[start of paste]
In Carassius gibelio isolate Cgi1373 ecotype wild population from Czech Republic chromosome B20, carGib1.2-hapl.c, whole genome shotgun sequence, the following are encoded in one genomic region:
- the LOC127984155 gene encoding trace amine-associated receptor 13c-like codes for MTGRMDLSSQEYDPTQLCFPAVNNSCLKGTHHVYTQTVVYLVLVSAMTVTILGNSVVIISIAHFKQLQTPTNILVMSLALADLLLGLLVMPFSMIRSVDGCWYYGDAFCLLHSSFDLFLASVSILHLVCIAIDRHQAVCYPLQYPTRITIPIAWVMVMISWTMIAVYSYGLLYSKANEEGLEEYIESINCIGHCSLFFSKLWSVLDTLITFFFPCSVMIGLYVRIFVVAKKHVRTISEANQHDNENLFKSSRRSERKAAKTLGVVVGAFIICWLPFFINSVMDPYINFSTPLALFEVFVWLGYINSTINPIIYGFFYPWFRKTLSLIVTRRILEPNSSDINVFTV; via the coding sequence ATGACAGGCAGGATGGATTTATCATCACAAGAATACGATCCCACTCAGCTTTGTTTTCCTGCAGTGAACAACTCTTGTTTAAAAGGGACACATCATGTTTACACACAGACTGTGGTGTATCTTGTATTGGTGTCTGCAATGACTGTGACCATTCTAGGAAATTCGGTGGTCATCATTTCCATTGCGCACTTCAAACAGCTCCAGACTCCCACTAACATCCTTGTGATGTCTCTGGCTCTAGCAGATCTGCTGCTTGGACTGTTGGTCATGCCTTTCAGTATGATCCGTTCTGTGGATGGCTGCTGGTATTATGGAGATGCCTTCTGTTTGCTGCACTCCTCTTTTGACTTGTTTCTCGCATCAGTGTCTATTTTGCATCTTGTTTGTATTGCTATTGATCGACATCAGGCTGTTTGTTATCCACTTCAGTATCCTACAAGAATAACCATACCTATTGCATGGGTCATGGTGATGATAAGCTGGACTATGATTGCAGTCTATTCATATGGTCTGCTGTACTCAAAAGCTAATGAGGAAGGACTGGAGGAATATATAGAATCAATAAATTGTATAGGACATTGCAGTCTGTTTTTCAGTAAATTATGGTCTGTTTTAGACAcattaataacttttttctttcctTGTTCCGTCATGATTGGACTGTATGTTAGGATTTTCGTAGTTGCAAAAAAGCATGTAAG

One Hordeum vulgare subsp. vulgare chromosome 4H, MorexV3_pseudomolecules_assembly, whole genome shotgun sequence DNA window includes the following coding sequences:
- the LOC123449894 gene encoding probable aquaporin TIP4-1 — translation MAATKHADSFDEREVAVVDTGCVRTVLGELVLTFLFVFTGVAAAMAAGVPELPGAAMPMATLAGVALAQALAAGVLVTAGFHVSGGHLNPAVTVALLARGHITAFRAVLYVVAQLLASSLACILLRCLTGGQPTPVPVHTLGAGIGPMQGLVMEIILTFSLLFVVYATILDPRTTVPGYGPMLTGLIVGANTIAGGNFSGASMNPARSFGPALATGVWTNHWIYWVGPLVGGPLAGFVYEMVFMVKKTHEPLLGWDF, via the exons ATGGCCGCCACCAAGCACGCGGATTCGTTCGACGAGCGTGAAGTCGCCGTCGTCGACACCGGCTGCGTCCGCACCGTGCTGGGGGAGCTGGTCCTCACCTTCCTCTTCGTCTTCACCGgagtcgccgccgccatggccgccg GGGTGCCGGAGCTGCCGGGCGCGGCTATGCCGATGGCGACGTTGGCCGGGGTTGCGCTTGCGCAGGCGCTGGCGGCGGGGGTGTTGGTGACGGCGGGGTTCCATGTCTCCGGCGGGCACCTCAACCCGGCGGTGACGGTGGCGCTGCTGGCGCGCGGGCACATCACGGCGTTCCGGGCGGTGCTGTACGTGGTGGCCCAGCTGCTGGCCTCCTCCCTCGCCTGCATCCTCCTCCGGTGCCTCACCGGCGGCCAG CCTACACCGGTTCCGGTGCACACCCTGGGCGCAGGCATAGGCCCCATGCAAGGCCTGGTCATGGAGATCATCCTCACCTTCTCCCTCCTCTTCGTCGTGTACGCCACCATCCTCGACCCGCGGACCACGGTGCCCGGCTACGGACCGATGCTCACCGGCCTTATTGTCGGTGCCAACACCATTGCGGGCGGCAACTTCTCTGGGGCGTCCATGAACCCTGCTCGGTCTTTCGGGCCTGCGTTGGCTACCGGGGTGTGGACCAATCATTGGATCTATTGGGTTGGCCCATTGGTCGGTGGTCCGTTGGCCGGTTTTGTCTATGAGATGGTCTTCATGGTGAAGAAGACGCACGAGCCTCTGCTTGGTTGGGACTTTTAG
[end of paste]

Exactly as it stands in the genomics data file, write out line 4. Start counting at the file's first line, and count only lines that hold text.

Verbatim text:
- the LOC123449894 gene encoding probable aquaporin TIP4-1 — translation MAATKHADSFDEREVAVVDTGCVRTVLGELVLTFLFVFTGVAAAMAAGVPELPGAAMPMATLAGVALAQALAAGVLVTAGFHVSGGHLNPAVTVALLARGHITAFRAVLYVVAQLLASSLACILLRCLTGGQPTPVPVHTLGAGIGPMQGLVMEIILTFSLLFVVYATILDPRTTVPGYGPMLTGLIVGANTIAGGNFSGASMNPARSFGPALATGVWTNHWIYWVGPLVGGPLAGFVYEMVFMVKKTHEPLLGWDF, via the exons ATGGCCGCCACCAAGCACGCGGATTCGTTCGACGAGCGTGAAGTCGCCGTCGTCGACACCGGCTGCGTCCGCACCGTGCTGGGGGAGCTGGTCCTCACCTTCCTCTTCGTCTTCACCGgagtcgccgccgccatggccgccg GGGTGCCGGAGCTGCCGGGCGCGGCTATGCCGATGGCGACGTTGGCCGGGGTTGCGCTTGCGCAGGCGCTGGCGGCGGGGGTGTTGGTGACGGCGGGGTTCCATGTCTCCGGCGGGCACCTCAACCCGGCGGTGACGGTGGCGCTGCTGGCGCGCGGGCACATCACGGCGTTCCGGGCGGTGCTGTACGTGGTGGCCCAGCTGCTGGCCTCCTCCCTCGCCTGCATCCTCCTCCGGTGCCTCACCGGCGGCCAG CCTACACCGGTTCCGGTGCACACCCTGGGCGCAGGCATAGGCCCCATGCAAGGCCTGGTCATGGAGATCATCCTCACCTTCTCCCTCCTCTTCGTCGTGTACGCCACCATCCTCGACCCGCGGACCACGGTGCCCGGCTACGGACCGATGCTCACCGGCCTTATTGTCGGTGCCAACACCATTGCGGGCGGCAACTTCTCTGGGGCGTCCATGAACCCTGCTCGGTCTTTCGGGCCTGCGTTGGCTACCGGGGTGTGGACCAATCATTGGATCTATTGGGTTGGCCCATTGGTCGGTGGTCCGTTGGCCGGTTTTGTCTATGAGATGGTCTTCATGGTGAAGAAGACGCACGAGCCTCTGCTTGGTTGGGACTTTTAG